The American Heart Association’s Little Heart Hero Day of Play makes a comeback after the COVID-19 pandemic. (Photo courtesy of the American Heart Association)

The American Heart Association held its Little Heart Hero event in Columbia on Saturday, Nov. 5, to empower children born with heart defects and their families.

The event was first held in 2019, with the intention for it to be annual. But, since the pandemic halted in-person gatherings, the second Little Heart Hero event wasn’t held until  this year.

According to the American Heart Association, 40,000 babies are born with heart defects every year, and this year’s Little Heart Hero event introduced a Day of Play for child survivors.

Kinsey Besser, a director of development with the American Heart Association, said many child survivors have felt alone because of virtual education over the past two years, making the event more valuable than ever. 

“Whether we have one Little Heart survivor show or 50, … we know that it’s super important to recognize them in this way and put on a fun day for them,” Besser said as families started trickling in.

Festivities began at 10 a.m. and lasted two hours in Heathwood Park. Kids and even some parents played cornhole, did arts and crafts, participated in hula hoop challenges and posed for a superhero themed photo booth.

University of South Carolina’s mascot, Cocky, and the AHA’s mascot, Heart Man, greeted attendees. Each child left with a Heart Hero cape.

“(Child survivors) are unique, and they’re special and they should be able to harness that and make it a positive thing,” said AHA Director of Development Lizzie Smith.

AHA’s Director of Marketing Communications Catherine Coffer said the heart survivor network in Columbia is “small but mighty.” But many families face challenges that come with heart conditions. It’s exhausting. It’s expensive. And it can stress family bonds.

Knowing how prevalent heart defects and illnesses are, Coffer said it’s urgent for families to know their resources and to feel supported through related traumatic events.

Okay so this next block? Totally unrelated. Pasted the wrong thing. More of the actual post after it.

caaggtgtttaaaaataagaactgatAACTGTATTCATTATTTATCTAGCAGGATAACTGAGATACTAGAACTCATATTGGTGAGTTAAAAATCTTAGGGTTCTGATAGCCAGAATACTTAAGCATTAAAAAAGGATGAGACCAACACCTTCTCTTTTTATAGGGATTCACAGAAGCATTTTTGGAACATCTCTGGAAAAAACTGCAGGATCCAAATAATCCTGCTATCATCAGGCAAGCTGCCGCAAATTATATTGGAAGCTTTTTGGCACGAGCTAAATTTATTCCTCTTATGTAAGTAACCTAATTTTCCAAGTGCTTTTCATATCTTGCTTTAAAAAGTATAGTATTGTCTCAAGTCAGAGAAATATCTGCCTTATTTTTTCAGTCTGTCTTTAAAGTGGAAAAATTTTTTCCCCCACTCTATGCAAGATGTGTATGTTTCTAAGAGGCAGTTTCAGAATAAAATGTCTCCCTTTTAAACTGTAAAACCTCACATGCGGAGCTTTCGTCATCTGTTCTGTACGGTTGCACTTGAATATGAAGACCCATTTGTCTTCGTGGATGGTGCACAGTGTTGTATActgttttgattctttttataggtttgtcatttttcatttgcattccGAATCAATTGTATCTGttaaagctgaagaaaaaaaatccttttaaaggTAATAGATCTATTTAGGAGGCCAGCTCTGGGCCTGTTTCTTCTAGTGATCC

“It’s kind of hard to find people anywhere that have not had something heart or stroke related in their family history,” Coffer said. “It just seems like it’s everywhere.”

Smith said her passion for the network began with her own heart murmur. Doctors found a hole in her heart during a checkup when she was 18 months old, but they weren’t concerned because they usually heal over time.

By the age of 3, her doctors realized not only that the hole wasn’t closing, but it was bigger than even the ultrasound showed. She underwent an open-heart surgery procedure later that year.

“The biggest thing really is these parents,” Smith said. “They’ve gone through more than they ever could imagine, and so having to hand your child off … to doctors with their lives in their hands. It’s terrifying.”

Smith said the only thing she remembers from the ordeal is her mom laying across her stomach to shield her from seeing the doctor remove a drainage tube from her abdomen.

At the time, her parents didn’t have events like the Little Heart Hero Day of Play to talk to other people who have been through similar trauma.

“Your heart is the most important organ,” Smith said. “I mean, that is what keeps you alive, you know. … No one can know what you’ve dealt with unless they’ve dealt with something similar.”

Smith’s parents did, however, have the AHA, where they grew close with staff and were invited to the annual Heart Walk in Charleston. They’ve attended every year since then, and she’s now director of the event.

Williams-Brice Stadium could be filled four times with people in the Midlands who have high blood pressure and therefore are at risk of heart attacks, according to the AHA.

“(These are) super sobering statistics,” Besser said. “We always say, ‘What’s your why … for wanting to get involved, (and) I always think of myself, my mom and my grandmother, and I can’t imagine losing one of the three of us to heart disease when it is so preventable.”

Coffer has healthy children who’ve never had to suffer through congenital heart defects. But because her father had a stroke, she said she can’t imagine what parents have to go through when their kids are affected.

“Just as a mom, … to help these parents know that they’re not alone and … (that) we’re here to support them — I feel like that’s pretty incredible,” Coffer said.

For more events or volunteer information, visit the American Heart Association’s website or email them at

“Heart Man” is the American Heart Association’s mascot who attends every family event, including Little Heart Hero Day of Play. (Photo courtesy of the American Heart Association)

The University of South Carolina’s mascot, Cocky, attends the Day of Play events. (Photo courtesy of the American Heart Association)

Lizzie Smith suffered from a heart murmur that wouldn’t self-heal when she was just 4 years old. (Photo courtesy of Lizzie Smith)

Lizzie Smith now works for the American Heart Association as a director of development. (Photo courtesy of Lizzie Smith)